There are a number of these units being used in RV's. In this application they are being used at a fraction of their designed charge / discharge capabilities and unlikely to be a fire concern. I would be interested in hearing about any you are aware of.

We will not be in the tent during the day while charging. We are pretty comfortable sleeping over an enclosed battery in a tent considering the quick egress from all sides.
 

luthj

Adventurer
#9
So my thoughts on this type of Lithium pack.

MUST HAVES
cell level monitoring voltage and temperature
the BMS must disconnect upon high, low voltage and temp, both for the pack and individual cells. If a cell goes high temp and voltage, it can and will breach. The thermal runaway speed of the Lithium Cobalt batteries is quite fast.

Do not rely on the BMS for daily needs, such as overcharge/undercharge. The charge controllers must be programmed to handle this. So a charge controller than has active current (shunt) feedback for example. That way you can terminate charging when the voltage and current are met. You could go with a timer based terminations. Say 24.XV for 5 minutes or so.

Packaging and connecting the bank is just as important as all the fancy BMS stuff. So preventing vibration damage from weight on terminals, or cells moving about. This is every more applicable to trailers, which get the crap beaten out of them, even on okay roads. Does your trailer have shocks? If not, add some...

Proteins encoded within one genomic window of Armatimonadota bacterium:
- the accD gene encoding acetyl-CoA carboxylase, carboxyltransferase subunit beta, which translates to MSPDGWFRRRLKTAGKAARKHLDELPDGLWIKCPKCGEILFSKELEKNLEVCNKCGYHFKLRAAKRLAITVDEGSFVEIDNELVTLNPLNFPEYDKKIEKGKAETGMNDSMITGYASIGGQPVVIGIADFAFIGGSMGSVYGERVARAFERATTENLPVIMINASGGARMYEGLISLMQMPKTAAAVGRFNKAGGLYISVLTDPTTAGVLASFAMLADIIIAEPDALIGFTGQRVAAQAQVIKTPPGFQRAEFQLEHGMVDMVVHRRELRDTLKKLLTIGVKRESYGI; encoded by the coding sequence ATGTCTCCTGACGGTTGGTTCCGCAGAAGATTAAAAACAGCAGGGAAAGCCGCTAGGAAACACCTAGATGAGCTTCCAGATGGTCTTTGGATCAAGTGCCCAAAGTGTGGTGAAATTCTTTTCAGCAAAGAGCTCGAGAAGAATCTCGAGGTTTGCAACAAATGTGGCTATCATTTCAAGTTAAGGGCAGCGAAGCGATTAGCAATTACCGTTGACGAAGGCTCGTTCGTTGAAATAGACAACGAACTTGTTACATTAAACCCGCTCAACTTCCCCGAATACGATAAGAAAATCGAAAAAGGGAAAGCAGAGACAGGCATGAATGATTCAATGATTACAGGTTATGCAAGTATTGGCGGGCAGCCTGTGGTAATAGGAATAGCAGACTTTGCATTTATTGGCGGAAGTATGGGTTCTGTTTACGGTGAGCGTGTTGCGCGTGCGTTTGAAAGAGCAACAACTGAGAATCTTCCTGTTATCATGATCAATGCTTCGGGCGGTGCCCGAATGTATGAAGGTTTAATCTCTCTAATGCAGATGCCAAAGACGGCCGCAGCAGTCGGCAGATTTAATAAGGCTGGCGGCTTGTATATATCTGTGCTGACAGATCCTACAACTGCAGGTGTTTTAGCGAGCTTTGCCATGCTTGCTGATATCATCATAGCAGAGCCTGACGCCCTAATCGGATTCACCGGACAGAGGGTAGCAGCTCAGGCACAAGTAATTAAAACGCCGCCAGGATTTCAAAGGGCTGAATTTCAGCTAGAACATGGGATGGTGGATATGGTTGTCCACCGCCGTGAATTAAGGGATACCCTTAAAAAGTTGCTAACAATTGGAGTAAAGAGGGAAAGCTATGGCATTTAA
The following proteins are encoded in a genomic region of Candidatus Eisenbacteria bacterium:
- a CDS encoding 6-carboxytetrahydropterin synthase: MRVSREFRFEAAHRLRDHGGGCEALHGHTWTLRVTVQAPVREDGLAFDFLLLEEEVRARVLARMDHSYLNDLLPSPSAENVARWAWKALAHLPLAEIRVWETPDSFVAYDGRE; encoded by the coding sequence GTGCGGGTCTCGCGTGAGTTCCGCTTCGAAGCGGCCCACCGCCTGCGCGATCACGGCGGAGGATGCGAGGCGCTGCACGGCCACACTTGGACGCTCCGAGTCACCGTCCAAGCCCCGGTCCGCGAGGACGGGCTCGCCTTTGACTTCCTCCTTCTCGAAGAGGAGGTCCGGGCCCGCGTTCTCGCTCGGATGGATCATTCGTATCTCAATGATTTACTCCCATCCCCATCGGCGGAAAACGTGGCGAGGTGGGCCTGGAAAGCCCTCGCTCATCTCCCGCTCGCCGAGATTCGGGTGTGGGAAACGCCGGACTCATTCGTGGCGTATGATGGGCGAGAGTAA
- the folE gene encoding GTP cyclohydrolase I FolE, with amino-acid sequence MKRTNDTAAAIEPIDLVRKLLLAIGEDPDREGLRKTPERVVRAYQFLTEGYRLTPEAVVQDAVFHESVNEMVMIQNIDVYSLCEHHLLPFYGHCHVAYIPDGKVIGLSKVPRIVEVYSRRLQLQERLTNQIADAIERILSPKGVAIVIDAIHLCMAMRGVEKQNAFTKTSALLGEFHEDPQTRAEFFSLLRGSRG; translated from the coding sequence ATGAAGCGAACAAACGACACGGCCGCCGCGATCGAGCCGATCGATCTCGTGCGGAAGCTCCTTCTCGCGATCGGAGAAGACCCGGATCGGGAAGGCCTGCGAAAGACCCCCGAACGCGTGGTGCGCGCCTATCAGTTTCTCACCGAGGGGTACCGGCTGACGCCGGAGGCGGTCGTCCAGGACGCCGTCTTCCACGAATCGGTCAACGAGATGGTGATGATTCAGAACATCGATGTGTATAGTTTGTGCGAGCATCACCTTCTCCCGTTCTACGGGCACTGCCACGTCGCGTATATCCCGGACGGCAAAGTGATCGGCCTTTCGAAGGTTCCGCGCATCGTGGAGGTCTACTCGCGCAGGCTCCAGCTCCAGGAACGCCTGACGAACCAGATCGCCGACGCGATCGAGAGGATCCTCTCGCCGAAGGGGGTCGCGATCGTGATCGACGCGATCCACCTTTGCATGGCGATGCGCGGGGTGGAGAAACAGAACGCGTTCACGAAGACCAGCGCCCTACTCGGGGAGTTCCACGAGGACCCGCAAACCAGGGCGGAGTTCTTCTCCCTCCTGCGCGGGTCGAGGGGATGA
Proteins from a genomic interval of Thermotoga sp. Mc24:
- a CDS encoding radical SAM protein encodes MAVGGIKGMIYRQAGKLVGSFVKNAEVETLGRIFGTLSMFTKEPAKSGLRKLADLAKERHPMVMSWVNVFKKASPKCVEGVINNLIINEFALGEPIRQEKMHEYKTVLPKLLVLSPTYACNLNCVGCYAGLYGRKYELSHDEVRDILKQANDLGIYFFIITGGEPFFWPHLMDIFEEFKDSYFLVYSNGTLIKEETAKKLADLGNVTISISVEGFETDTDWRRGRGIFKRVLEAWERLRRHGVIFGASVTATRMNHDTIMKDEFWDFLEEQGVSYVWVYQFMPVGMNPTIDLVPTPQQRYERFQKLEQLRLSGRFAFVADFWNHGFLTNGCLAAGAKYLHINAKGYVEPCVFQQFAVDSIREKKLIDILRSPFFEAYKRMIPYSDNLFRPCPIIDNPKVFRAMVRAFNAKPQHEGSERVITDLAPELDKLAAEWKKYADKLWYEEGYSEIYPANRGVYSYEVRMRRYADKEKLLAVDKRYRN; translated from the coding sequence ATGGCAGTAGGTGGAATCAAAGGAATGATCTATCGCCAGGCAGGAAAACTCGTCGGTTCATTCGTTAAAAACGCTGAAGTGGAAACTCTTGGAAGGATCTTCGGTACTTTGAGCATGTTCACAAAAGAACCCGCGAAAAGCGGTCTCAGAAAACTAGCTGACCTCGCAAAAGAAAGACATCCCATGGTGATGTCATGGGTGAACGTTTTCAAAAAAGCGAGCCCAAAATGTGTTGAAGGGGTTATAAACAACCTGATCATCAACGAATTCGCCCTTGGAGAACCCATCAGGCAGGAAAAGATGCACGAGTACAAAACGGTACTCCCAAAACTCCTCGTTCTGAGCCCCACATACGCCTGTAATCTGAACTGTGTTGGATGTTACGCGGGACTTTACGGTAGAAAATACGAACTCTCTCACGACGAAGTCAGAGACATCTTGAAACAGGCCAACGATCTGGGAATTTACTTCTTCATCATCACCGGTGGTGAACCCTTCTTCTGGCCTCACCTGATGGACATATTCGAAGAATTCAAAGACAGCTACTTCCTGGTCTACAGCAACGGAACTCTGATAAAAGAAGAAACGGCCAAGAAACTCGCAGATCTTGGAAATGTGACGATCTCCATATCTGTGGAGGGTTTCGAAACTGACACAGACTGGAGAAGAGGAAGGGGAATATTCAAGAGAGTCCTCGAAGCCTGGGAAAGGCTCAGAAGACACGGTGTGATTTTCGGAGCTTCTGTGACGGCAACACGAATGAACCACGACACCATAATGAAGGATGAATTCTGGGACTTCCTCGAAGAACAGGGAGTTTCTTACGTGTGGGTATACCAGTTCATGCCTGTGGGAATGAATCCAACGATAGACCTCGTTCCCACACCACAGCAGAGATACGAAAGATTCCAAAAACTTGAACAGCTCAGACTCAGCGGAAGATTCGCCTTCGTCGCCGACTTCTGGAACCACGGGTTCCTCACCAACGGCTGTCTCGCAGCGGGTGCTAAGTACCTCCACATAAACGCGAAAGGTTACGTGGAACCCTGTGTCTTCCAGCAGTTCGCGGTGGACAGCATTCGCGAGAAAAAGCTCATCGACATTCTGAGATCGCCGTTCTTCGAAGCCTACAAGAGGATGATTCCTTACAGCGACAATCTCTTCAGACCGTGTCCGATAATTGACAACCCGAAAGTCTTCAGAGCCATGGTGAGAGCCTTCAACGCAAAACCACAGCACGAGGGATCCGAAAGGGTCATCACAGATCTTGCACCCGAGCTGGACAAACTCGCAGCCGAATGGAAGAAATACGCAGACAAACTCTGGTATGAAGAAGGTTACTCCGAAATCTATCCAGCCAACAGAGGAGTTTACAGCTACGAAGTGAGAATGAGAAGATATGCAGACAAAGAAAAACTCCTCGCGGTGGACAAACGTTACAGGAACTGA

As mentioned, with an adequate BMS, and fractional C usage, you should be okay.


Also, if you will be driving a lot, you may consider a DC-DC charger. You can pull 50-100A from most OEM alternators. The DC-DC will be boosting the voltage anyways, so just keep the charger on the trailer, and keep wire run drops within the chargers input spec. An anderson connector or similar with large wire would be needed.
 
#10
So my thoughts on this type of Lithium pack.

MUST HAVES
cell level monitoring voltage and temperature
the BMS must disconnect upon high, low voltage and temp, both for the pack and individual cells. If a cell goes high temp and voltage, it can and will breach. The thermal runaway speed of the Lithium Cobalt batteries is quite fast.

Do not rely on the BMS for daily needs, such as overcharge/undercharge. The charge controllers must be programmed to handle this. So a charge controller than has active current (shunt) feedback for example. That way you can terminate charging when the voltage and current are met. You could go with a timer based terminations. Say 24.XV for 5 minutes or so.

Packaging and connecting the bank is just as important as all the fancy BMS stuff. So preventing vibration damage from weight on terminals, or cells moving about. This is every more applicable to trailers, which get the crap beaten out of them, even on okay roads. Does your trailer have shocks? If not, add some...